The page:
She’s also the greatest procrastinator of sadness I’ve ever seen. She’s confronted with tragedy after tragedy, but rather than deal with her feelings and accept her grief, she puts it off. She decides to think about it later, when it doesn’t hurt as much. I don’t know what therapists would say about her coping mechanism, but it keeps Scarlett in fighting form. I love this book for giving me another perspective on history. I love this book for having such flawed characters. I love this book for not giving Scarlett a perfectly happy ending. I just love this book. Read it!

31 Responses to “Gone with the Wind”

  1. Jupiter

    There’s one imagining I never imagined… Scarlett on my Z-Day Team! Oh, that would be epic.
    I really love Gone with the Wind and I think you summed it up well.

    • wordsforworms

      Seriously- Scarlett is scrappy. She could charm a survivalist out of his supplies using nothing but a dress made out of curtains. And suffer no guilt a the thought of his imminent demise. Thanks for visiting!

    • wordsforworms

      Dad, are you trying to make a joke about my middle name being Rose? Because if you’re trying to call me a be-otch, you could have just come out with it. We have that kind of relationship, Old Man.

  2. MrsCrazyPants

    This is one of those books I’ve always planned to read, but was scared off by it…. I think I shall give it a try in the near future!! (and then give you my therapist assessment of Scarlett LOL) 🙂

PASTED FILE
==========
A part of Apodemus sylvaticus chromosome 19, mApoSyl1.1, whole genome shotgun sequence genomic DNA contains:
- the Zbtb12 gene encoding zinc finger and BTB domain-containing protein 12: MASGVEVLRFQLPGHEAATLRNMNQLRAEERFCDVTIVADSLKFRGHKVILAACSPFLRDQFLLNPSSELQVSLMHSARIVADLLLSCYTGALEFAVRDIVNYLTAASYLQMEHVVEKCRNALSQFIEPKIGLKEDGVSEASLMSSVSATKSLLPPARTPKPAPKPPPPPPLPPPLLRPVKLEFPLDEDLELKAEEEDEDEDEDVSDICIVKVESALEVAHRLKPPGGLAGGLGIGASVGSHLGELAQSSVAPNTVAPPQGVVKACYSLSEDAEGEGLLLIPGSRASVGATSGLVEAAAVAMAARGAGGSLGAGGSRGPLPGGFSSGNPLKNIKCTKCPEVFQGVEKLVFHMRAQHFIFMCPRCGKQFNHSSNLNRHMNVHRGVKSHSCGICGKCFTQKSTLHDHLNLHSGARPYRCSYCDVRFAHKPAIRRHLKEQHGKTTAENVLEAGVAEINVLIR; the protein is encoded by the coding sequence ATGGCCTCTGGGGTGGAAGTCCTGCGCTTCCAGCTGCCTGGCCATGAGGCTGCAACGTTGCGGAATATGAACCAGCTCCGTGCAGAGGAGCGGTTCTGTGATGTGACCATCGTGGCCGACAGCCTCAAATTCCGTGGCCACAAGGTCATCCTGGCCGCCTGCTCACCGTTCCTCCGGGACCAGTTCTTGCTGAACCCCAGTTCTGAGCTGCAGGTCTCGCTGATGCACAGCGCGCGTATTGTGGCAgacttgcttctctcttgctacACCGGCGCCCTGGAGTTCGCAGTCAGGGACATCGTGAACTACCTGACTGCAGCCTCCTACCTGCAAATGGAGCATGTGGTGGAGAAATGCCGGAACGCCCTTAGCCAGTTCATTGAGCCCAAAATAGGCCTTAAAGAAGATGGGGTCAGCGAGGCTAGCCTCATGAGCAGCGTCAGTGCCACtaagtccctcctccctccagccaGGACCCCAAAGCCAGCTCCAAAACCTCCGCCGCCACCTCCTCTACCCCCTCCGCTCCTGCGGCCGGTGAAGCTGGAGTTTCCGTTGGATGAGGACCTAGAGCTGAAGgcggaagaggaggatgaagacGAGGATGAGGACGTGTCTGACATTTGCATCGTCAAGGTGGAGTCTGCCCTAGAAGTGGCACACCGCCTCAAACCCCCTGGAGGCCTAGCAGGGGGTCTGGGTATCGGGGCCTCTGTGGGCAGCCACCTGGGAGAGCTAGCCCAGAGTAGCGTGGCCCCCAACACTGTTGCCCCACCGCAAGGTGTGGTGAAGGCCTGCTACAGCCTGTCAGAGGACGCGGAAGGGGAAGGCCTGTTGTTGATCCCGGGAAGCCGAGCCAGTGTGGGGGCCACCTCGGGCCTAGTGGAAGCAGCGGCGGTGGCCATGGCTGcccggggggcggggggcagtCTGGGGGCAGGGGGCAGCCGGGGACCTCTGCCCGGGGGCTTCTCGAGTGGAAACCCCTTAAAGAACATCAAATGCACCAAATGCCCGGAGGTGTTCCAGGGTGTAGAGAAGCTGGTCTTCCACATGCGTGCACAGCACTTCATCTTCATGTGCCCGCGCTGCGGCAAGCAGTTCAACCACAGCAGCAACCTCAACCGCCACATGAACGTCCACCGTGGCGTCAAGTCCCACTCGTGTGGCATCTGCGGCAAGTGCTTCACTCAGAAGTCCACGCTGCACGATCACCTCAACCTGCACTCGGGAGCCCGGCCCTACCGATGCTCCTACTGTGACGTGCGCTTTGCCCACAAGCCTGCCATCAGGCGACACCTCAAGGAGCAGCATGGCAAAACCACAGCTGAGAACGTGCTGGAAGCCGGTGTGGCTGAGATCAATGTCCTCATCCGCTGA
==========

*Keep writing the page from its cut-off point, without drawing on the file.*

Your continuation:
3. janereads

    I love this book. Read it many times. Seen the movie many times. Even read the authorised sequel ‘Scarlett.’ Glad you like it. It’s never too late to discover a classic for “tomorrow is another day” …

    • wordsforworms

      I read Scarlett too, and I liked it. The only problem is that I’m not sure Scarlett deserved redemption… Of course, that didn’t keep me from unabashed joy at Rhett’s reappearance and their happily ever after 🙂

  4. Natalie

    Gone with the Wind is one of my all time favorite books! I’ve read it countless times. Every time I read it, I find my views on the characters and the sometimes awful situations they find themselves in different. So glad you’ve now read it!

  5. Mabel


    Awesome post. I love what you say about the Northerners. The New York Race Ripts of 1863 come to mind…

    In a side note, I met General Lee’s great-great (etc) granddaughter at work once. She was a customer, and somehow we got to talking about Virginia, and how she feels pulled to it, and how maybe that’s embedded in the bones of us, and she told me she was General Lee’s direct descendant. It felt like meeting Lincoln!! I rave over history like most people rave about… well, Twilight. Or whatever is popular right now. I’m usually reading. 🙂

    • Words for Worms

      Oh Mabel, we’re going to be pals, I can tell. I LOOOOOVE history! I just lectured my Dad the other night on how Ireland was never officially involved in WWII! That bit about the North really stuck with me. It’s so easy for us in the North to be proud that slavery wasn’t legal here, but it sure as heck didn’t make us civil rights activists. I’ll listen to your historical rants and raves whenever! 🙂

  6. Don Royster

    Hi, y’all. Enjoyed your review. Just three things to offer. Carol Burnett did a very funny rendition of Gone With the Wind. It’s in 2 parts on You tube.

    Secondly if you want a great read on the Civil War: Shelby Foote’s “The Civil War: A Narrative”. Read the opening chapter of Jefferson Davis’ departure from the Senate. It reads like a novel.

    Finally I have a blog post on North/South relations coming out Friday at Uncle Bardie’s Stories & Such. It’s humor as are all my blogs.

    Oh, and I chased down your blog from your comment on 101 Books. Was interested to get your perspective.